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Protect.IT - Tips to #BeCyberSmart!

What can you do every day to protect data? There are very few, if any, verticals such as higher education that transmit, process, access, and share such varying sensitive data elements. There is not a "one size fits all" blueprint for information security controls that all institutions can follow. Yet all campus members have a responsibility to know basic information security protections to safeguard data and prevent those data from being mishandled:

  • Update your computing devices: Ensure updates to your operating system, web browser, and applications are being performed on all personal and institution-issued devices. If prompted to update your device, don't hesitate—do it immediately.
  • Enable two-factor authentication: Whether for personal use or work, two-factor authentication can prevent unauthorized access even if your login credentials are stolen or lost.  UR uses Duo for 2FA.
  • Create really strong and unique passwords: Create unique passwords for all personal and work accounts. In today's environment, one of the best ways to create a really strong password is to use a password manager for all of your accounts. A password manager, like LastPass, will alleviate the burden of having to memorize all the different complex passwords you've created by managing them all in one "vault" and locking that vault with a single master password.
  • Protect your devices: Using biometrics or six-digit passcodes on smartphones and tablets is critical to keeping curious minds from accessing personal information, work email, or retail/banking applications. It also helps protect your device if you lose or misplace it.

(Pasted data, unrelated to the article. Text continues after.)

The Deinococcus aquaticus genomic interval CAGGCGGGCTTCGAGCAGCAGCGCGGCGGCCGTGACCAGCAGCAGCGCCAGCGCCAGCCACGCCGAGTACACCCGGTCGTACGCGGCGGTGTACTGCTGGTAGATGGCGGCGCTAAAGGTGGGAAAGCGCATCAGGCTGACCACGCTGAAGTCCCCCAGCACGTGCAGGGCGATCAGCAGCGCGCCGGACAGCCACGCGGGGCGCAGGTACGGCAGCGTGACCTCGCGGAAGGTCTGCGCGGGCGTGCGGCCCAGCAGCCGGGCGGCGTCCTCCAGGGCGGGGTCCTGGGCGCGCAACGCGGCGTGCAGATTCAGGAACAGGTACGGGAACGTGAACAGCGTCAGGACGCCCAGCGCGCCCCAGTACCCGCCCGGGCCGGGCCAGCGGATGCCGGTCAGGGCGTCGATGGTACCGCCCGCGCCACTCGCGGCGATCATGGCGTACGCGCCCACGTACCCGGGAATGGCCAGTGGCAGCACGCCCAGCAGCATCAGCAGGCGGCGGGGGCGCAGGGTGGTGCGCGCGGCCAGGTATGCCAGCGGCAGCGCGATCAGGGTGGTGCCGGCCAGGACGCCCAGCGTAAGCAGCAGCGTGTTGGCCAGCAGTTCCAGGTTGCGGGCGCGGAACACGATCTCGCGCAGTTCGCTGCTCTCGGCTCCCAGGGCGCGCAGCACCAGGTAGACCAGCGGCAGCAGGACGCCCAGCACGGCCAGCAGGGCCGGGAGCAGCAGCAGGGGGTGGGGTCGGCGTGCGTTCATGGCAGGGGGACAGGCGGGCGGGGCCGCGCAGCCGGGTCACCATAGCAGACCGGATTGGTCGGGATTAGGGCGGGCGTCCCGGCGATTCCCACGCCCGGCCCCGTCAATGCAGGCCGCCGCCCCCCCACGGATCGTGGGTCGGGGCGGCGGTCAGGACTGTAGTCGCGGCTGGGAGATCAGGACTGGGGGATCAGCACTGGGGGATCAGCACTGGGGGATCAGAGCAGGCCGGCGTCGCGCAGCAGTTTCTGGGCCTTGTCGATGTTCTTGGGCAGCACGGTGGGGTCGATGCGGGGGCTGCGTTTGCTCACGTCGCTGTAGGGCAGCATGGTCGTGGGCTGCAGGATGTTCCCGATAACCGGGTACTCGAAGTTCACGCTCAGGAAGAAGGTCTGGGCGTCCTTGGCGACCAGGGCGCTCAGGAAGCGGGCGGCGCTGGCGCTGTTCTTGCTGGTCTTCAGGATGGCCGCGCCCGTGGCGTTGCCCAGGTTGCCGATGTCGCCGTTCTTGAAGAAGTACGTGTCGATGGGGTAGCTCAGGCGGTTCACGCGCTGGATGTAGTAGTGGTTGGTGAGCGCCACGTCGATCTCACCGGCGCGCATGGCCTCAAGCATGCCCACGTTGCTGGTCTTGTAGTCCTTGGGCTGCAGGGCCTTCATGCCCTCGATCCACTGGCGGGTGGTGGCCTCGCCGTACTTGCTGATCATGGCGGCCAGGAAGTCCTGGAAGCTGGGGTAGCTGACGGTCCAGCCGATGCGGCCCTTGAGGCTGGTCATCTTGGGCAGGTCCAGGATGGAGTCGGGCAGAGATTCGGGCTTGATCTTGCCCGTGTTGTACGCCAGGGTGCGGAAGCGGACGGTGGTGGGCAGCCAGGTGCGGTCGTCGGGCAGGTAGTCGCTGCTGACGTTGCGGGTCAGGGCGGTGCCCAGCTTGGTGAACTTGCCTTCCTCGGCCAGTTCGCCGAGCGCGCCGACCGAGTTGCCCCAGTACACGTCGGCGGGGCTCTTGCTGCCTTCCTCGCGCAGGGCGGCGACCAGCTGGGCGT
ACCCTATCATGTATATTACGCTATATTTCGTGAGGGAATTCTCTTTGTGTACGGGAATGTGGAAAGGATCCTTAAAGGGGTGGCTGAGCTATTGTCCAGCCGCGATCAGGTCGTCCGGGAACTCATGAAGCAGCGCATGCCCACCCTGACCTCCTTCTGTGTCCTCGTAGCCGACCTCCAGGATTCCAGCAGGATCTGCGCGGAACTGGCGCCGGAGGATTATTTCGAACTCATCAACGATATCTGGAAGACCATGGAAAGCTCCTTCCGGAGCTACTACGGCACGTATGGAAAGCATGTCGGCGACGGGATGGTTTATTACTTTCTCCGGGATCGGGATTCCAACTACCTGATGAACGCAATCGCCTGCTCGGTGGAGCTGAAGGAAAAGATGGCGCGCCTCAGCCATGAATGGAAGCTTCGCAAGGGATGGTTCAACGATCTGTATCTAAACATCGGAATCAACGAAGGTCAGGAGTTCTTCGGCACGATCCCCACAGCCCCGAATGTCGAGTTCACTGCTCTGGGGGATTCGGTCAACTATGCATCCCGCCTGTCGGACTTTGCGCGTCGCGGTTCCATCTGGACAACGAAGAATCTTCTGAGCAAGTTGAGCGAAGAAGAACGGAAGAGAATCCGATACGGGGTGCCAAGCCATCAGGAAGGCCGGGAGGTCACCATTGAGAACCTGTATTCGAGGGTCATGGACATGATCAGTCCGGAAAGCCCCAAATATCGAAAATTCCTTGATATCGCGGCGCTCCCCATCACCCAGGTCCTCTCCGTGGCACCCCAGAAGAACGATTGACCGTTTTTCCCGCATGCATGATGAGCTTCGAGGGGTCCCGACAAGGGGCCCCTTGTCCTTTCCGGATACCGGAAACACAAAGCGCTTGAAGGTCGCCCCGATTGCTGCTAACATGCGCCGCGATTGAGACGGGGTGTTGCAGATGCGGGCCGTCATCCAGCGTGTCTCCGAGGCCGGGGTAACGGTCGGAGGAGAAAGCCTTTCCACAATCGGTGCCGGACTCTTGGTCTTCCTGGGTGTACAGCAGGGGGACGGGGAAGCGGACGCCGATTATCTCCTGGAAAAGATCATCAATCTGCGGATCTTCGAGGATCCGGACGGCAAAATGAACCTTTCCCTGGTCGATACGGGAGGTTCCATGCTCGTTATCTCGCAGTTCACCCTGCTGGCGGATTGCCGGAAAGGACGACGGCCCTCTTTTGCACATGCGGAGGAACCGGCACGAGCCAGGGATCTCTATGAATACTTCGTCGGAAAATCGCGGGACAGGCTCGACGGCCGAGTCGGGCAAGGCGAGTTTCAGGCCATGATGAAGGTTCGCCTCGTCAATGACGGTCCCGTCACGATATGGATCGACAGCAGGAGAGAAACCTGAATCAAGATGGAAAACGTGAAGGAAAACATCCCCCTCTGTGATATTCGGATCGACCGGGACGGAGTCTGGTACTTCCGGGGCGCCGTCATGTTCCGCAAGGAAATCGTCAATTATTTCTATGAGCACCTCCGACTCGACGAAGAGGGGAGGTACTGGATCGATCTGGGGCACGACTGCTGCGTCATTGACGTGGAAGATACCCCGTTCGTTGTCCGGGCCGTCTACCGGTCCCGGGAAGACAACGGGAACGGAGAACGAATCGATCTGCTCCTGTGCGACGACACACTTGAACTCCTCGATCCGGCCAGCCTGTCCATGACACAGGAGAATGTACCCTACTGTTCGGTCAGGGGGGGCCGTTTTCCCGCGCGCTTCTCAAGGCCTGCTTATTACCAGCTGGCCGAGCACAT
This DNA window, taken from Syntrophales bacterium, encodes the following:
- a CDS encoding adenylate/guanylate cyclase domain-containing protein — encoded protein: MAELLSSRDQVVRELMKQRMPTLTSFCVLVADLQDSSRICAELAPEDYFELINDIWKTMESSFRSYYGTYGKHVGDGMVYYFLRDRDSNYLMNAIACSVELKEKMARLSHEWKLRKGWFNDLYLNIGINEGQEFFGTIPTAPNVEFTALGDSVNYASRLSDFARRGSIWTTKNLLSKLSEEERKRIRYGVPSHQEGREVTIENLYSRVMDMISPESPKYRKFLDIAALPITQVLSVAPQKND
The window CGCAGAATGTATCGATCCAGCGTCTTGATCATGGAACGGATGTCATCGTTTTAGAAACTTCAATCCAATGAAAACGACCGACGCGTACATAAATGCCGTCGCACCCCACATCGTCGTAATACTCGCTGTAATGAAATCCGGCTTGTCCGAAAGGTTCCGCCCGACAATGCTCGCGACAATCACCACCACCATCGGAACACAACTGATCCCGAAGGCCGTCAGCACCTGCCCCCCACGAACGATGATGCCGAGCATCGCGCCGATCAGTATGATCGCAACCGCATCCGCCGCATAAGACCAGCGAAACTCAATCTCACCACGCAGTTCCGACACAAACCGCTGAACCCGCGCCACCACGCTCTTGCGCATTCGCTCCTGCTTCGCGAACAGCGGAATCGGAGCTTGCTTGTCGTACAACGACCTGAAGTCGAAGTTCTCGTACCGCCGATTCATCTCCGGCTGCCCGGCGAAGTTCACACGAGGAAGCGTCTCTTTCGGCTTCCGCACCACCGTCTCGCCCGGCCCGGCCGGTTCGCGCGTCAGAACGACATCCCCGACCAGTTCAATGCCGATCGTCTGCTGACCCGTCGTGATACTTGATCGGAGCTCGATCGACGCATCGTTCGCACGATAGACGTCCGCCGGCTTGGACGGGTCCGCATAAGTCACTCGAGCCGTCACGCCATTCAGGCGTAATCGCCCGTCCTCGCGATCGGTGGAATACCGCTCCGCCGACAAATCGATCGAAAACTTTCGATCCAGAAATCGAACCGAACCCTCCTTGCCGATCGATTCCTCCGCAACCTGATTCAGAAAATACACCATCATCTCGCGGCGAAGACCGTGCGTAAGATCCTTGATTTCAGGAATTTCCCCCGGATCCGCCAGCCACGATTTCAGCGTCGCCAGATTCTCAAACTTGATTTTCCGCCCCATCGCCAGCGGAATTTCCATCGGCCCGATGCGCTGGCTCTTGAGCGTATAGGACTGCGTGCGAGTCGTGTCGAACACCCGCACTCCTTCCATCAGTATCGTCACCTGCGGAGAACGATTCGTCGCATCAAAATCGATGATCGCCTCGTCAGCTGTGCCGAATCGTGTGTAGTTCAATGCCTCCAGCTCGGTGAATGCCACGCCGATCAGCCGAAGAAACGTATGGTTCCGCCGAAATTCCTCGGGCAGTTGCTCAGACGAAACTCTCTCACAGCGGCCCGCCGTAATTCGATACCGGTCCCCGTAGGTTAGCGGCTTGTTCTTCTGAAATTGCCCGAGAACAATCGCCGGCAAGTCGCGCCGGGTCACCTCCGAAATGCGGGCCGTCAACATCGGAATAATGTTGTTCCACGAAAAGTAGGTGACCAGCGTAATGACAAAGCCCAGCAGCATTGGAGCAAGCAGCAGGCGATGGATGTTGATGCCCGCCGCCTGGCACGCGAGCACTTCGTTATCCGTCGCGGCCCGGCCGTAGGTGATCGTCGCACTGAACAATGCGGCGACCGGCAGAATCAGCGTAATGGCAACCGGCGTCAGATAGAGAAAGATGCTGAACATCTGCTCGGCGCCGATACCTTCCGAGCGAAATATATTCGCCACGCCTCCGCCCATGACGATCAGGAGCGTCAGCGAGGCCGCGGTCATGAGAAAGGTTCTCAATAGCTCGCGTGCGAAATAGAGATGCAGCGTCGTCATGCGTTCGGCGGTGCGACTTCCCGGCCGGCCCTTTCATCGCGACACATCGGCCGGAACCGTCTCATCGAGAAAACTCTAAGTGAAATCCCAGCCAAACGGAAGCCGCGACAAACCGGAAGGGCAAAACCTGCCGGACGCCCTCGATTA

• Understand where, how, and to whom you are sending data: Many breaches occur because of "oopsie moments" where we accidently post sensitive information publicly, mishandle or send to the wrong party via publishing online, or send sensitive information in an email to the wrong person. Taking care to know how you are transmitting or posting data is critical.
  • Free Wi-Fi is not always free.  Wi-Fi connections at the airport or local coffee shop may seem like a lifesaver, but you could be making yourself at an easy target for hackers.  A few tips for using public Wi-Fi:
    • Turn off AirDrop and File Sharing
    • Don’t give away critical or private info when signing up for free Wi-Fi services.  Avoid accessing sensitive information such as bank accounts on free Wi-Fi.  
    • Stick to secure or HTTPS websites
    • If you must connect to a public Wi-fi, use your campus VPN.

Additional Resources:

"The Adoption of Multi-Factor Authentication in Higher Education" at

Department of Homeland Security has provided a list of Tips to Recognize and Prevent Cybercrime that has useful information in helping you recognize cybercrime and protect yourself.